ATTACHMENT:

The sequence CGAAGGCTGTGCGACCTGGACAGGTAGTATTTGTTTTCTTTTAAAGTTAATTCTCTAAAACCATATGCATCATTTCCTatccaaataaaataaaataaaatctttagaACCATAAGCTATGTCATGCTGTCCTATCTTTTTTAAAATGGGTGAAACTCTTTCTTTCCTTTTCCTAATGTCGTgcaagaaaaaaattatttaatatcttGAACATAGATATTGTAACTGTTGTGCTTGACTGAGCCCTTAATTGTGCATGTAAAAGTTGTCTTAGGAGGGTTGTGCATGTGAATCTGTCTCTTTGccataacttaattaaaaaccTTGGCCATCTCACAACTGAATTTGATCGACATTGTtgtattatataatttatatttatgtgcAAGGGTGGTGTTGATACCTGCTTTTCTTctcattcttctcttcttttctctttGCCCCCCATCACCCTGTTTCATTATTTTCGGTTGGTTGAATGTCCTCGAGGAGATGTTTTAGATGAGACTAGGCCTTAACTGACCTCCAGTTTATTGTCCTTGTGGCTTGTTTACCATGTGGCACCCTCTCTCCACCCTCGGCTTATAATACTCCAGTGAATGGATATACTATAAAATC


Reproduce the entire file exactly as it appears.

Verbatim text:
The sequence CGAAGGCTGTGCGACCTGGACAGGTAGTATTTGTTTTCTTTTAAAGTTAATTCTCTAAAACCATATGCATCATTTCCTatccaaataaaataaaataaaatctttagaACCATAAGCTATGTCATGCTGTCCTATCTTTTTTAAAATGGGTGAAACTCTTTCTTTCCTTTTCCTAATGTCGTgcaagaaaaaaattatttaatatcttGAACATAGATATTGTAACTGTTGTGCTTGACTGAGCCCTTAATTGTGCATGTAAAAGTTGTCTTAGGAGGGTTGTGCATGTGAATCTGTCTCTTTGccataacttaattaaaaaccTTGGCCATCTCACAACTGAATTTGATCGACATTGTtgtattatataatttatatttatgtgcAAGGGTGGTGTTGATACCTGCTTTTCTTctcattcttctcttcttttctctttGCCCCCCATCACCCTGTTTCATTATTTTCGGTTGGTTGAATGTCCTCGAGGAGATGTTTTAGATGAGACTAGGCCTTAACTGACCTCCAGTTTATTGTCCTTGTGGCTTGTTTACCATGTGGCACCCTCTCTCCACCCTCGGCTTATAATACTCCAGTGAATGGATATACTATAAAATC